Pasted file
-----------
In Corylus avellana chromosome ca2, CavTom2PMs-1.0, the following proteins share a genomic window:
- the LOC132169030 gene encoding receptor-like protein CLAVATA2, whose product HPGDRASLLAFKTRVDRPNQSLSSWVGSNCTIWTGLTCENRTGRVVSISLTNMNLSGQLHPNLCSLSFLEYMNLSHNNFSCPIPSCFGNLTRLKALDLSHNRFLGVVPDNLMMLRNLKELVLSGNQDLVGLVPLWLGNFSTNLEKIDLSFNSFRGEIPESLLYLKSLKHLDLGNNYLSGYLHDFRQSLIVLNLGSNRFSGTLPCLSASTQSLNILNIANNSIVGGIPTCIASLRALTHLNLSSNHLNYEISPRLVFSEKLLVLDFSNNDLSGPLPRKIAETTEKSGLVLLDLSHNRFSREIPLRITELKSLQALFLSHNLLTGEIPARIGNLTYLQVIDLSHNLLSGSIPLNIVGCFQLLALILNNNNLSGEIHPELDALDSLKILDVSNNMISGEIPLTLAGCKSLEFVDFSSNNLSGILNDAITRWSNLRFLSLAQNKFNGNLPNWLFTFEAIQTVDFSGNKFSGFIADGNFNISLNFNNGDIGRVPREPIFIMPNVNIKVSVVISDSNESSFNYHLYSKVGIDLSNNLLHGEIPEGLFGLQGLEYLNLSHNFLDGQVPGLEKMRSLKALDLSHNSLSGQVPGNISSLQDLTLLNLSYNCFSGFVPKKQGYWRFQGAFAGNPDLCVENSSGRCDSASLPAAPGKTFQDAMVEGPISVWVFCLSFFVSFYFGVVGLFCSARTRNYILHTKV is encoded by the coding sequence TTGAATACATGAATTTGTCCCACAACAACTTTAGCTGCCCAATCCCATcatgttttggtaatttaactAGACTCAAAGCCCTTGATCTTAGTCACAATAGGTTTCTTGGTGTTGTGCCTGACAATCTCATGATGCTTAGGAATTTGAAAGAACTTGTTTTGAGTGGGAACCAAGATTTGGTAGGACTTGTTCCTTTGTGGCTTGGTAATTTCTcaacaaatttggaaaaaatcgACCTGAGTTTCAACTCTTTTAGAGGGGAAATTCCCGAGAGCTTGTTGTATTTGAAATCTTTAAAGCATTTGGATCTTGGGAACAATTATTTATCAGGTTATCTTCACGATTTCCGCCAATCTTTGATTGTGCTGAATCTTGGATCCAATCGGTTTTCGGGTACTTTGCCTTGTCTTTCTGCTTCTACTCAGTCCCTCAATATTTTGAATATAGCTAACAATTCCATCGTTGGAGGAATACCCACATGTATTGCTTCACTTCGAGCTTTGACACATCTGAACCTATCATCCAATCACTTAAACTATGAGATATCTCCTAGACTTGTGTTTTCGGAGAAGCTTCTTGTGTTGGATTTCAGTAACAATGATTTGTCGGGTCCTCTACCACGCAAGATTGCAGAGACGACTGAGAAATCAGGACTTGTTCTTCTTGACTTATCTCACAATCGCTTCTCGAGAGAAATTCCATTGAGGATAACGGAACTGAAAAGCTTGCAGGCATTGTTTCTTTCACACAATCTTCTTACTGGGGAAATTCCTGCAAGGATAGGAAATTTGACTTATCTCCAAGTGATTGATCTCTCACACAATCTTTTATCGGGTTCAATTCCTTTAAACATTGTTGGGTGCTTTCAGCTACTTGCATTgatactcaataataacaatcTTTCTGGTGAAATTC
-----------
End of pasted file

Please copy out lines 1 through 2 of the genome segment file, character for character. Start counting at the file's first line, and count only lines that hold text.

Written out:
In Corylus avellana chromosome ca2, CavTom2PMs-1.0, the following proteins share a genomic window:
- the LOC132169030 gene encoding receptor-like protein CLAVATA2, whose product HPGDRASLLAFKTRVDRPNQSLSSWVGSNCTIWTGLTCENRTGRVVSISLTNMNLSGQLHPNLCSLSFLEYMNLSHNNFSCPIPSCFGNLTRLKALDLSHNRFLGVVPDNLMMLRNLKELVLSGNQDLVGLVPLWLGNFSTNLEKIDLSFNSFRGEIPESLLYLKSLKHLDLGNNYLSGYLHDFRQSLIVLNLGSNRFSGTLPCLSASTQSLNILNIANNSIVGGIPTCIASLRALTHLNLSSNHLNYEISPRLVFSEKLLVLDFSNNDLSGPLPRKIAETTEKSGLVLLDLSHNRFSREIPLRITELKSLQALFLSHNLLTGEIPARIGNLTYLQVIDLSHNLLSGSIPLNIVGCFQLLALILNNNNLSGEIHPELDALDSLKILDVSNNMISGEIPLTLAGCKSLEFVDFSSNNLSGILNDAITRWSNLRFLSLAQNKFNGNLPNWLFTFEAIQTVDFSGNKFSGFIADGNFNISLNFNNGDIGRVPREPIFIMPNVNIKVSVVISDSNESSFNYHLYSKVGIDLSNNLLHGEIPEGLFGLQGLEYLNLSHNFLDGQVPGLEKMRSLKALDLSHNSLSGQVPGNISSLQDLTLLNLSYNCFSGFVPKKQGYWRFQGAFAGNPDLCVENSSGRCDSASLPAAPGKTFQDAMVEGPISVWVFCLSFFVSFYFGVVGLFCSARTRNYILHTKV is encoded by the coding sequence TTGAATACATGAATTTGTCCCACAACAACTTTAGCTGCCCAATCCCATcatgttttggtaatttaactAGACTCAAAGCCCTTGATCTTAGTCACAATAGGTTTCTTGGTGTTGTGCCTGACAATCTCATGATGCTTAGGAATTTGAAAGAACTTGTTTTGAGTGGGAACCAAGATTTGGTAGGACTTGTTCCTTTGTGGCTTGGTAATTTCTcaacaaatttggaaaaaatcgACCTGAGTTTCAACTCTTTTAGAGGGGAAATTCCCGAGAGCTTGTTGTATTTGAAATCTTTAAAGCATTTGGATCTTGGGAACAATTATTTATCAGGTTATCTTCACGATTTCCGCCAATCTTTGATTGTGCTGAATCTTGGATCCAATCGGTTTTCGGGTACTTTGCCTTGTCTTTCTGCTTCTACTCAGTCCCTCAATATTTTGAATATAGCTAACAATTCCATCGTTGGAGGAATACCCACATGTATTGCTTCACTTCGAGCTTTGACACATCTGAACCTATCATCCAATCACTTAAACTATGAGATATCTCCTAGACTTGTGTTTTCGGAGAAGCTTCTTGTGTTGGATTTCAGTAACAATGATTTGTCGGGTCCTCTACCACGCAAGATTGCAGAGACGACTGAGAAATCAGGACTTGTTCTTCTTGACTTATCTCACAATCGCTTCTCGAGAGAAATTCCATTGAGGATAACGGAACTGAAAAGCTTGCAGGCATTGTTTCTTTCACACAATCTTCTTACTGGGGAAATTCCTGCAAGGATAGGAAATTTGACTTATCTCCAAGTGATTGATCTCTCACACAATCTTTTATCGGGTTCAATTCCTTTAAACATTGTTGGGTGCTTTCAGCTACTTGCATTgatactcaataataacaatcTTTCTGGTGAAATTC